2007 final words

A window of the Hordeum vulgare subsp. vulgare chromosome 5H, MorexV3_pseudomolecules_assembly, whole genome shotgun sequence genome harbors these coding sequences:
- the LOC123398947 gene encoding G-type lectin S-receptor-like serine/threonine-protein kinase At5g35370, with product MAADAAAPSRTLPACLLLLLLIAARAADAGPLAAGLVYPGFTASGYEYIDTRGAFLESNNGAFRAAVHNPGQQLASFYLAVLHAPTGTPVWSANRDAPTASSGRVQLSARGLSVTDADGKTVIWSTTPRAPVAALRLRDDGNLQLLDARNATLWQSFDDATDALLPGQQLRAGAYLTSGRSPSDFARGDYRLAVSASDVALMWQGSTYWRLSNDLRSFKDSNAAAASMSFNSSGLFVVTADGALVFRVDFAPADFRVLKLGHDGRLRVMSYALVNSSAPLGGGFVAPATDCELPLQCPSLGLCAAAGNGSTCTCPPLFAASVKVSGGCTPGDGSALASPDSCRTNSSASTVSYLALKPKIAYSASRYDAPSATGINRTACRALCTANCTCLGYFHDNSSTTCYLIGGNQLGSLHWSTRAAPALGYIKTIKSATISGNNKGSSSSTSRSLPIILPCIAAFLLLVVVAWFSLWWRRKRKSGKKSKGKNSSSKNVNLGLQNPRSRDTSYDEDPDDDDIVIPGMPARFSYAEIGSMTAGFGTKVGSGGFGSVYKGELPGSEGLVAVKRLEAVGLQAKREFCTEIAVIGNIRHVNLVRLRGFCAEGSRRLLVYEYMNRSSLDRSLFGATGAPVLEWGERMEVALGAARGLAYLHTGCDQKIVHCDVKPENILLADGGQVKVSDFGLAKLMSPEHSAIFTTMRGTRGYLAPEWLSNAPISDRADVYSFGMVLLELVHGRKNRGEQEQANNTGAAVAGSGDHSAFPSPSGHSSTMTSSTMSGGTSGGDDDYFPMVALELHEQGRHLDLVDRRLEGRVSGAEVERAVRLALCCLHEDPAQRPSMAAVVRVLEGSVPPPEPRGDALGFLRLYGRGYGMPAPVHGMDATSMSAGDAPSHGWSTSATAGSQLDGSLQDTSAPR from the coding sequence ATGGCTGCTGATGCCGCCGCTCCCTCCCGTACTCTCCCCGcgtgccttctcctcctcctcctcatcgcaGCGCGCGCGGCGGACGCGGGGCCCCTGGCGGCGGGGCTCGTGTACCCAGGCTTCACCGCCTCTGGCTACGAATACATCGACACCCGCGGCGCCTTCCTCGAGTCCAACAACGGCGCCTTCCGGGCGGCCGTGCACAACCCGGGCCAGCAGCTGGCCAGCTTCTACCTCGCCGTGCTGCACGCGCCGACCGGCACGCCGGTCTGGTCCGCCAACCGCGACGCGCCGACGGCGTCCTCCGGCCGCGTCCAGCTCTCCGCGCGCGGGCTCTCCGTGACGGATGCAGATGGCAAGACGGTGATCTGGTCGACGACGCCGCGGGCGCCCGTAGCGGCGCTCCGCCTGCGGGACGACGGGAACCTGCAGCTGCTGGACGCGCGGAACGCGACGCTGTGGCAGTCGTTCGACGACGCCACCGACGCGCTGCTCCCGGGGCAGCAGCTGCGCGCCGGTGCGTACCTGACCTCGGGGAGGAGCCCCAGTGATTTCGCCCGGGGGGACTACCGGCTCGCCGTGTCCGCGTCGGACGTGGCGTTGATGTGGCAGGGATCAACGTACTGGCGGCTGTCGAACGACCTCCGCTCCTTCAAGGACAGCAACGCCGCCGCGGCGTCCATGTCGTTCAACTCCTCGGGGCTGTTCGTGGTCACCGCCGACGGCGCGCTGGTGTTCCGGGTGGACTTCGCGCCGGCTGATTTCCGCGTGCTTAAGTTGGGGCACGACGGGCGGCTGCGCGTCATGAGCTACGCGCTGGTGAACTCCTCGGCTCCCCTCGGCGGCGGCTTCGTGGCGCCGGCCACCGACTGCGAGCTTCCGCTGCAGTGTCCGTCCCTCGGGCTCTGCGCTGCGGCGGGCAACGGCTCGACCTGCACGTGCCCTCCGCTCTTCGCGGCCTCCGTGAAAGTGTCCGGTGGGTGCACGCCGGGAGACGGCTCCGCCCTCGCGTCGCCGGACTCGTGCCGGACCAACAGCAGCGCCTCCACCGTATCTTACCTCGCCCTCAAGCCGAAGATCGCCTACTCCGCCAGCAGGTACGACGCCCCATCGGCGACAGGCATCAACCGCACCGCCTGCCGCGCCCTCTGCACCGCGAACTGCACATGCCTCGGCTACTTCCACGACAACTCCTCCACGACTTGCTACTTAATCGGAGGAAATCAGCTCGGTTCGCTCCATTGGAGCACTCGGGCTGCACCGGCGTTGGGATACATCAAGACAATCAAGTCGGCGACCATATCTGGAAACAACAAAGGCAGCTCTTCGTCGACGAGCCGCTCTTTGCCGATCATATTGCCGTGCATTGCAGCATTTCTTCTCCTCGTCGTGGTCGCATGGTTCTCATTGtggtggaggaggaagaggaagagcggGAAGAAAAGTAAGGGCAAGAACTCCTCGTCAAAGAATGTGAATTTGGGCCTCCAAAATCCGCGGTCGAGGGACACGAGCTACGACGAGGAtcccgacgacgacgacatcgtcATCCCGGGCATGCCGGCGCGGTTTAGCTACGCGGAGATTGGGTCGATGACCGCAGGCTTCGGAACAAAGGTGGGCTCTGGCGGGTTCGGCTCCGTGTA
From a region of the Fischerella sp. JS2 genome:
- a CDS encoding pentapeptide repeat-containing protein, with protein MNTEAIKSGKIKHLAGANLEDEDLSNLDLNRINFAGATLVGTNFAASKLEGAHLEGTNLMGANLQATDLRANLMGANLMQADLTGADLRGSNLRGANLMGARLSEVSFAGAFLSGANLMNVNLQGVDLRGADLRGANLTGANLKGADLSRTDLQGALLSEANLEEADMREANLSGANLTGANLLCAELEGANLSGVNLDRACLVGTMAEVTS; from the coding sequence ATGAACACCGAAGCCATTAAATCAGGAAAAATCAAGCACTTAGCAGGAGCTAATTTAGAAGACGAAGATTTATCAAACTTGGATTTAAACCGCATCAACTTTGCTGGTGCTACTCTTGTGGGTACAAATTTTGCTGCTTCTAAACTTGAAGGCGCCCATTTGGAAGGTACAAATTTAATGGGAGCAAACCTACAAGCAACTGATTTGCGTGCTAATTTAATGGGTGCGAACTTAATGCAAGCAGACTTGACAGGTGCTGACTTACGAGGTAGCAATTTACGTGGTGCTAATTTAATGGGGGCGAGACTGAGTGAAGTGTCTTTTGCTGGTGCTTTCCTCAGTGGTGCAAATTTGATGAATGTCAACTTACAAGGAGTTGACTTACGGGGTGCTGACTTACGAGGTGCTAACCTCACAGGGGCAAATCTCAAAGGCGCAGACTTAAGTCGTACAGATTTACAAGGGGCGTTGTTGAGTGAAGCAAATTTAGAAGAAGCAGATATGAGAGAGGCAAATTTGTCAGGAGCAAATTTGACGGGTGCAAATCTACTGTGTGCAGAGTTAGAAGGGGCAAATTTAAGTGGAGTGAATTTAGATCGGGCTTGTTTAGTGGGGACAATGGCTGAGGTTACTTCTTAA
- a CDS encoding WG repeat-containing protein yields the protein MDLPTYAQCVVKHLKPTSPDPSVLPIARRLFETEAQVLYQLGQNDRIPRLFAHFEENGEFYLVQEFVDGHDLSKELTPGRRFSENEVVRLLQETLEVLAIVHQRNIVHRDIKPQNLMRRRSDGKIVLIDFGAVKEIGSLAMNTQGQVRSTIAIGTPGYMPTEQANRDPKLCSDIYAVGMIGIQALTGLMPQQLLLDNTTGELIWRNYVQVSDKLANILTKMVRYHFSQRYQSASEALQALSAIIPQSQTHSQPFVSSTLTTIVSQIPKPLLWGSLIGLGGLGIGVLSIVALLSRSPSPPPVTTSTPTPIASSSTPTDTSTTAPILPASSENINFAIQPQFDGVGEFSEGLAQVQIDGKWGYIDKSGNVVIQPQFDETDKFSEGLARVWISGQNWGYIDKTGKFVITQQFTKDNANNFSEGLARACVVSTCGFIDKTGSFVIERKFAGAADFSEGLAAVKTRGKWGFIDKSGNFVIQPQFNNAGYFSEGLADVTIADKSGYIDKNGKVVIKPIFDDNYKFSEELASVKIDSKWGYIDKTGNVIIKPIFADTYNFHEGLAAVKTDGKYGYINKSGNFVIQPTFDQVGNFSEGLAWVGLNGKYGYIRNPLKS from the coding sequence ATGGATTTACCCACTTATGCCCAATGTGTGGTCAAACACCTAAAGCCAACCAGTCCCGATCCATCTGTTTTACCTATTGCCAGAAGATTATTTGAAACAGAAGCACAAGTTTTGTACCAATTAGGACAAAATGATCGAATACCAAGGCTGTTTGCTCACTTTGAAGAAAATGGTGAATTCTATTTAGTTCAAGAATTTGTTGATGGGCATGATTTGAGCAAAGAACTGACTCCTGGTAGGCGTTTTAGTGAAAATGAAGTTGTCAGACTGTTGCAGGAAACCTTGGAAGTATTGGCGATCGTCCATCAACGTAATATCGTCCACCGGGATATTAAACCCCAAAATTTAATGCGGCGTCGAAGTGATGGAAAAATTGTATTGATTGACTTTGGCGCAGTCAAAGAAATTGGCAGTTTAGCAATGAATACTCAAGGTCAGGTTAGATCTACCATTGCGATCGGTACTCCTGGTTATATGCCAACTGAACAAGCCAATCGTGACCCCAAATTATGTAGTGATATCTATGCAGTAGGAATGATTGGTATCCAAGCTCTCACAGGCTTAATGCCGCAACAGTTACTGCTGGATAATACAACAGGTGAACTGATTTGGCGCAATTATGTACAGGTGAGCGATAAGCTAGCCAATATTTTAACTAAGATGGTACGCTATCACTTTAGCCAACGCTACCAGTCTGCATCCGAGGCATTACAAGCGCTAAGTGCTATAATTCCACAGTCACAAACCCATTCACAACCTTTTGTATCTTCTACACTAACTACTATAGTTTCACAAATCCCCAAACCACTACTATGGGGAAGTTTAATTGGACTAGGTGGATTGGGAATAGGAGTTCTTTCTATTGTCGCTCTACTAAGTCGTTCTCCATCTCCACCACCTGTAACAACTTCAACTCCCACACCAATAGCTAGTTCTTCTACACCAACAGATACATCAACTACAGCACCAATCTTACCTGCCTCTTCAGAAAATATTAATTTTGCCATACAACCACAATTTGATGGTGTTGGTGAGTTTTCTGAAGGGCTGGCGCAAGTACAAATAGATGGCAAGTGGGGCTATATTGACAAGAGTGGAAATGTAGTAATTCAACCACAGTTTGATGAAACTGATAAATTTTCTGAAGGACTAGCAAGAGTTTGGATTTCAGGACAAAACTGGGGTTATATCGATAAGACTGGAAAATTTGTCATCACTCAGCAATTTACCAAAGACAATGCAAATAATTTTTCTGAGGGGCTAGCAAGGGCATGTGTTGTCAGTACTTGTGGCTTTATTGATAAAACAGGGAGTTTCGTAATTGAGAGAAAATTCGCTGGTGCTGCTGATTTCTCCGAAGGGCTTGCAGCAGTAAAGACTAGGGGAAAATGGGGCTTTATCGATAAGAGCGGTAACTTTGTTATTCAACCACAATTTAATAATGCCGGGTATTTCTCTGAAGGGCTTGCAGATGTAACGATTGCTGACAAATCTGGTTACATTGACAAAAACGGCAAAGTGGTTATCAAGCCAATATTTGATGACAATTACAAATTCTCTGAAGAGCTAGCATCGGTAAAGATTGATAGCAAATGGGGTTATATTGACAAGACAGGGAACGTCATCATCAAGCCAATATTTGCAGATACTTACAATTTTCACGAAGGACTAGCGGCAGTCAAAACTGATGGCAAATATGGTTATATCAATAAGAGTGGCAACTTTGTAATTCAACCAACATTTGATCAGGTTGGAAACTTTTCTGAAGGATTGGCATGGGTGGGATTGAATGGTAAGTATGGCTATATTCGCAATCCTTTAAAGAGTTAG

steve: "it's been insanely gratifying to look at my shelf and see three feet of books." jeff: "the fact that a class like this exists at penn is unbelievable... we talk not just about literature, but about life, too, and that's been really helpful... i think it's clear that writing is a way of life - not only that, but it's not easy to find the way you want to live your life, and it's a lot of work. it's settling to know that not everybody just falls into what they're doing." aichlee: "jamaica kincaid gave me encouragement and inspiration...to speak precisely without fear of not being heard correctly, or having my opinion out there even if they're not what people want to hear...it's ok to follow a calling...to know that that's what you want to do and it's ok to kind of go after it." lisa r: "what's remarkable to me is that they offer a class like this at penn, or not just at penn, but at penn especially...what was so refreshing about this class was that people were interested for the literature and interested for the discussion and not for the grade.... these authors are human beings who go to the bathroom and wear eyeliner and get cold.... everybody should read the book and meet the author, it gives it a real fullness." gabe: "i think it really taught me to read critically... a real feeling of grappling with the ideas in the book [rather than the form]....you come out of the literature with something pretty amazing...we're best when we're inquisitive and excited about the material, and not faking... sometimes it's so easy, it just clicks in. when you approach these works with inquisitiveness and humility, we get a lot more done." ellie: "just being able to read a work like Life Work and get some affirmation that it's ok to do what you want to do... it's something that has been really important to me in such a preprofessional environment...we're more concerned with the discussion and what we can get out of it." jane: "i've been telling all my friends that they have to take this class... this class hans't just been about literature, or reading... it goes a little deeper than that... this class was very moving. we thought a lot about things that i think we'll continue to think about... carly, you really see what's going on outside the frame... i think that's awesome. nova, you put yourself into literally everything you say... you've totally challenged me. steve, a lot of your position papers i had to read twice because i couldn't understand them the first time. andy, i think you're really honest and really perceptive... aichlee, i loved your position papers...they constantly brought your outside knowledge into them. al, i think you're the kind of professor that every student thinks about when they want to go to college." me: i'm a wreck. lisa t: "it was collaborative... i didn't feel like i was writing a paper on my own and turning it in, i could be called out for something.... realizing that i don't want to be a writer as a profession was a big deal... i definitely re-evaluated my definition of bravery. by the end of this, i almost turned it on its head - things we would consider brave are almost less brave. which i think is great and will stay with me." ben: "i like you guys more than most of the people i've met at this school. i feel a little ambivalent about my time at this school, and to be honest, i feel a little disappointed. this class is the exception. on saturday i don't want to go out, i wish it was monday so i could go to al's class... this class i think made the difference between graduating form penn and not graduating from penn." pia: "what i thought was coolest about this class was reading so much by each author... when you see it all laid out like that you see that they didn't just write a bestseller and call it a day... this is what they do. this is what i want to do. i don't know that i could do donald hall's routine, but i want a routine of my own. seeing how much other people were affected by it... i was so emotional all day. i want to thank everyone for being so honest." jen: "i came into this class really really excited to get away from the holocaust class... after that class i had the semi-existential crisis. i don't know what to do with my time - how do i change the world? - but pursuing your own happiness is nothing to be ashamed of." mara: "the fact that we're doing this now is an expectation that we were moved by this class... and the fact that you had these expectations motivated me.... i look back on what i read and what i was moved most by was what was personal. learning about individual lives and people. i'm glad everybody here had an expectation that this would be meaningful and moving...because we fulfilled that expectation." nova: "this whole year has been such a journey for me in terms of understanding my own issues with writing... whereas last semester i was just starting to face the problem of bearing witness, in this class i'm more grappling with the problem of writing it. extremely miserable and extremely happy and moved. i feel very special and lucky to be part of this group and to be facing these things with such a wonderful group of people. i don't think i would be as happy leaving this place as i am now, if it hadn't been for this class to be the final splash at penn." al: "the reason i like teaching this class is i really haven't any clue about how it's gonna go... the fact that it sort of does happen is something of a miracle to me. it has surprisingly little to do with the fellows....if we could somehow digitally put them in this seat and have them say all these things, which aren't all that memorable - i remember the things that YOU said.... i really do admire them but that's not why this thing works. the combination of individuals and intellects in this class, it worked better than it ever had before. this was much more - everybody had something to contribute - all three of them say something like this after the visits - it wouldn't work if the students weren't as great as they are. well, they're just people who were allowed by the pedagogy to interact with each other...if you get a lot of people into a room who are as passionately engaged - you're gonna solve these problems. it's really impressive. i used to think that teaching was the ox-cart man. teaching can get a little depressing like that, same thing every year, you get older but the students sell the same age. i think it's wrong. when i get back on the cart, there are all these people still there. it's not ox-cart man. we started from somewhere. we had a base. there can be a continuity. andy - you're smart as all get out but you don't take yourself too seriously. you don't take anybody else too seriously, either, and you might want to work on that. ellie kane - she's so special and so ornery. it's amazing she can still fit in the university of pennsylvania. jamie-lee - we have a connection that i think we can use as a model for other connections. the thing to do is to remember what we made, which is really new and really fresh." eric: "to hear such an accomplished writer say that to us - this group of 20 kids - i'm still shocked. this is an unbelievably impressive group. you guys know i want to be a writer, but i want to be your contemporaries. i'm so intimidated by all of you." jamie-lee: "i've been thinking a lot about the idea of life work in a couple different ways... in terms of my life, and my work, my job, which is to be here. i don't know the last time i had a day off... sometimes it's frustrating, but more often than not i know the real thing is that i care so much. i live here. it's part of me. it's everything to me... the fellows class is why i'm here, and i can still say that, and i wasn't sure if i'd be able to say that because a lot of my close friends left last year. but it is. i'm so excited to be able to say that, and i'm so excited to be able to say that in front of people who are like, yeah. who know. i just feel so lucky. i agree with al about this group, this collective. there was no "here are these friends" - it's a level playing field. and to end on a sad note, i get really nervous at the end of the semester. i hate the summer. i'll be all right and i'll keep the momentum of all this energy, but there really is something to be missed there." andy: see youtube. bill: "being out of sync with the day stuck in my head as sort of a metaphor for what fellows is all about. we're dealing with these three fellows who are out of sync with the day... when i think of being out of sync with the day, i don't think first of the fellows, becuase to be honest not many of the fellows books struck me when i first read them. i was sort of lukewarm on a lot of them. and then i came to class. soemthing goes on in this class that made it clear in retrospect all of the things in the book that i was lukewarm on... it's not always the books we're reading that makes this experience work. the effect of taking this class has gotten me to the point where i don't just want to read books any more, i want to fellows them." carly: "al, you've converted me to the position paper. traditional paper writing always felt a little hollow to me. but position papers, the point is to take a side. wow! i'm believing what i'm writing! and even if i didn't start out that way, by the end i had convinced myself! it forces you to be brave a little bit. for position paper you have to just sit down by yourself, no help from anyone, and send it out to everyone. you have to trust yourself. it was cool to wake up in the morning and see that everybody felt the same thing. in this class i think we're all people first, and students and other things second. we're critical of each other, but we're gentle too. and i think it's a real model of how people should be with each other in the world. we can spar our ideas but we respect each other." rachel: "i think i've been more myself in this class than i've been in a lot of places for a very long time. so i've really enjoyed that. i'm starting to feel ok about the fact that i don't know yet [what i want to do, whether i want to write]." anna: "i feel very spoiled and deeply grateful to have been able to take a class like this. i know it's not offered everywhere. i don't know if the position paper is the best way to get to the heart of these works. i don't know if have been entirely honest in my position papers because i was expected to take a position. After Life Work, my position paper was sort of cynical and snarky and that's not how i felt about the work. i think it's better to ask questions, let the works speak for themselves rather than manipulating the works for our argument. just watch the works... people that i have just met, it's actually harder to say goodbye."